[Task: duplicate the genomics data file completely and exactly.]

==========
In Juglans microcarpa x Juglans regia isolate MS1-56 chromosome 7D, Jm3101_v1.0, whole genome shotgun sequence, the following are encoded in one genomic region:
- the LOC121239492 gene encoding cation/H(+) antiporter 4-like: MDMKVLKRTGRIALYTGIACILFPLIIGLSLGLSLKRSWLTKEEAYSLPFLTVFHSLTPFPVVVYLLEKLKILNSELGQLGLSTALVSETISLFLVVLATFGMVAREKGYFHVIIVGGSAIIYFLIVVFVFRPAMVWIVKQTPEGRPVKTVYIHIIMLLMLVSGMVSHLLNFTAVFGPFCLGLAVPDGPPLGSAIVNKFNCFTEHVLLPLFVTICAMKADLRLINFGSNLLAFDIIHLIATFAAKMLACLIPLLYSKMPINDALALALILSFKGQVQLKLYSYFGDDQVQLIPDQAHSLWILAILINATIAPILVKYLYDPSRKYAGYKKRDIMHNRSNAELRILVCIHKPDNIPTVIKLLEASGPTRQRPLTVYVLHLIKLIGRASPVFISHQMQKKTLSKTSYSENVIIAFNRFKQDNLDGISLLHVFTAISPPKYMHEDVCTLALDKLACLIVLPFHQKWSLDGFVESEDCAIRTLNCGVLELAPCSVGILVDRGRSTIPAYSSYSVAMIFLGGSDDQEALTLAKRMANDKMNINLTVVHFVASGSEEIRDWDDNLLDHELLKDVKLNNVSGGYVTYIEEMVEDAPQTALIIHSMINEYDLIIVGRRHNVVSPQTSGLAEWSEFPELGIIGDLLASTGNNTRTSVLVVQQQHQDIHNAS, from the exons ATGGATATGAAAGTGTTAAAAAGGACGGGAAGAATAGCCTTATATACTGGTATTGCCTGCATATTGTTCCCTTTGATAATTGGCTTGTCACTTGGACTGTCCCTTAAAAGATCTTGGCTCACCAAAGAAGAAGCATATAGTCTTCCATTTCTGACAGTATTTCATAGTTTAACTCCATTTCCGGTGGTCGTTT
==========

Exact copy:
In Juglans microcarpa x Juglans regia isolate MS1-56 chromosome 7D, Jm3101_v1.0, whole genome shotgun sequence, the following are encoded in one genomic region:
- the LOC121239492 gene encoding cation/H(+) antiporter 4-like: MDMKVLKRTGRIALYTGIACILFPLIIGLSLGLSLKRSWLTKEEAYSLPFLTVFHSLTPFPVVVYLLEKLKILNSELGQLGLSTALVSETISLFLVVLATFGMVAREKGYFHVIIVGGSAIIYFLIVVFVFRPAMVWIVKQTPEGRPVKTVYIHIIMLLMLVSGMVSHLLNFTAVFGPFCLGLAVPDGPPLGSAIVNKFNCFTEHVLLPLFVTICAMKADLRLINFGSNLLAFDIIHLIATFAAKMLACLIPLLYSKMPINDALALALILSFKGQVQLKLYSYFGDDQVQLIPDQAHSLWILAILINATIAPILVKYLYDPSRKYAGYKKRDIMHNRSNAELRILVCIHKPDNIPTVIKLLEASGPTRQRPLTVYVLHLIKLIGRASPVFISHQMQKKTLSKTSYSENVIIAFNRFKQDNLDGISLLHVFTAISPPKYMHEDVCTLALDKLACLIVLPFHQKWSLDGFVESEDCAIRTLNCGVLELAPCSVGILVDRGRSTIPAYSSYSVAMIFLGGSDDQEALTLAKRMANDKMNINLTVVHFVASGSEEIRDWDDNLLDHELLKDVKLNNVSGGYVTYIEEMVEDAPQTALIIHSMINEYDLIIVGRRHNVVSPQTSGLAEWSEFPELGIIGDLLASTGNNTRTSVLVVQQQHQDIHNAS, from the exons ATGGATATGAAAGTGTTAAAAAGGACGGGAAGAATAGCCTTATATACTGGTATTGCCTGCATATTGTTCCCTTTGATAATTGGCTTGTCACTTGGACTGTCCCTTAAAAGATCTTGGCTCACCAAAGAAGAAGCATATAGTCTTCCATTTCTGACAGTATTTCATAGTTTAACTCCATTTCCGGTGGTCGTTT